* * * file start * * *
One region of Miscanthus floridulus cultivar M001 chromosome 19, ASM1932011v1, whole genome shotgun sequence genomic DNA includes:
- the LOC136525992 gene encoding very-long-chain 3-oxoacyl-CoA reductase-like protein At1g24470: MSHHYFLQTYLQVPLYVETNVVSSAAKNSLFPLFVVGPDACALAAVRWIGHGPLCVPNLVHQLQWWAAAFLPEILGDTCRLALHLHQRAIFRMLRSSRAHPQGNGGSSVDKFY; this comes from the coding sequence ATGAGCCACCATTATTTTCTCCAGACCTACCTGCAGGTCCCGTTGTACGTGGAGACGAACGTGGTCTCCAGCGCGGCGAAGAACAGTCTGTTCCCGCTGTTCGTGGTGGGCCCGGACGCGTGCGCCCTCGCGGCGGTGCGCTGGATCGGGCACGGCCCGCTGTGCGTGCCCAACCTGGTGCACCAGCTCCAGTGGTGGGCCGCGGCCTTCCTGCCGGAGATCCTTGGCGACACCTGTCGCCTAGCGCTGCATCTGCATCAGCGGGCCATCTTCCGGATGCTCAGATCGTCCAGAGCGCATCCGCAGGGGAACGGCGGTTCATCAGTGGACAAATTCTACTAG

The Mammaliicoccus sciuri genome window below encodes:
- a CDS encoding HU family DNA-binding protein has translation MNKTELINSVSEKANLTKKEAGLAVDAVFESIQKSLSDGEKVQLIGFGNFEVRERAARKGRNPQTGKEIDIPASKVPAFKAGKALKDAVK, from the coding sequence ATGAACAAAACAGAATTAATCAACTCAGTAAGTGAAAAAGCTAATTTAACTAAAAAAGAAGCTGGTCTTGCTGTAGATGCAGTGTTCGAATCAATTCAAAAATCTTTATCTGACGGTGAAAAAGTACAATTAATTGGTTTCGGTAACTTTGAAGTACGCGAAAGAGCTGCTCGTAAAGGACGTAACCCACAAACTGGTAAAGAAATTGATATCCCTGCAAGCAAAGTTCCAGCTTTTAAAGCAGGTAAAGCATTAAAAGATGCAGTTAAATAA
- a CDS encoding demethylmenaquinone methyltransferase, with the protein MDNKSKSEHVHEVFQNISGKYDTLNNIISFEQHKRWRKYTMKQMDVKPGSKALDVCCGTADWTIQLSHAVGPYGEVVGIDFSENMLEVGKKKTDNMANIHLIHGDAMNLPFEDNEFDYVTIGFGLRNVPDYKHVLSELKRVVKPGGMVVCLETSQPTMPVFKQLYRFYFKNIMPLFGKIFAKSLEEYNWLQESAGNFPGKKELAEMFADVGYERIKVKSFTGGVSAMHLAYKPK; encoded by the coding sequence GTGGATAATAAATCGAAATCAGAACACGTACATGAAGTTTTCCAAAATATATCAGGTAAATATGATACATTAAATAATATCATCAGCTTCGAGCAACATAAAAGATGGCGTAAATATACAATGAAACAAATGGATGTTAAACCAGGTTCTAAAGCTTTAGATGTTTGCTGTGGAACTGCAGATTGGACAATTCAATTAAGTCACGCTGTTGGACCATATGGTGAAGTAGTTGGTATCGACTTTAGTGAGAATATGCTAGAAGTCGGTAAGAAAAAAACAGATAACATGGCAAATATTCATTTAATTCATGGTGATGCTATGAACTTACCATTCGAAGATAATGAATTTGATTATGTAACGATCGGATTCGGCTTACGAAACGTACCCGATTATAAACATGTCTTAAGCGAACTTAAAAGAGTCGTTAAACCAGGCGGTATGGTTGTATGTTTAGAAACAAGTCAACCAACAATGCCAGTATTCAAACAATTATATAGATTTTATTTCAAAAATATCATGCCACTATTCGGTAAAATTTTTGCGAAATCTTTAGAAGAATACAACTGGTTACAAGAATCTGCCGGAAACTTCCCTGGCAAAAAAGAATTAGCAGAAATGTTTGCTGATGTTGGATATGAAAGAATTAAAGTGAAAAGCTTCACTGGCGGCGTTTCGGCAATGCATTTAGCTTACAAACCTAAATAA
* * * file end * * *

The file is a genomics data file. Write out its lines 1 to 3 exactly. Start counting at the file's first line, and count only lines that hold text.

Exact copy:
One region of Miscanthus floridulus cultivar M001 chromosome 19, ASM1932011v1, whole genome shotgun sequence genomic DNA includes:
- the LOC136525992 gene encoding very-long-chain 3-oxoacyl-CoA reductase-like protein At1g24470: MSHHYFLQTYLQVPLYVETNVVSSAAKNSLFPLFVVGPDACALAAVRWIGHGPLCVPNLVHQLQWWAAAFLPEILGDTCRLALHLHQRAIFRMLRSSRAHPQGNGGSSVDKFY; this comes from the coding sequence ATGAGCCACCATTATTTTCTCCAGACCTACCTGCAGGTCCCGTTGTACGTGGAGACGAACGTGGTCTCCAGCGCGGCGAAGAACAGTCTGTTCCCGCTGTTCGTGGTGGGCCCGGACGCGTGCGCCCTCGCGGCGGTGCGCTGGATCGGGCACGGCCCGCTGTGCGTGCCCAACCTGGTGCACCAGCTCCAGTGGTGGGCCGCGGCCTTCCTGCCGGAGATCCTTGGCGACACCTGTCGCCTAGCGCTGCATCTGCATCAGCGGGCCATCTTCCGGATGCTCAGATCGTCCAGAGCGCATCCGCAGGGGAACGGCGGTTCATCAGTGGACAAATTCTACTAG

The Mammaliicoccus sciuri genome window below encodes: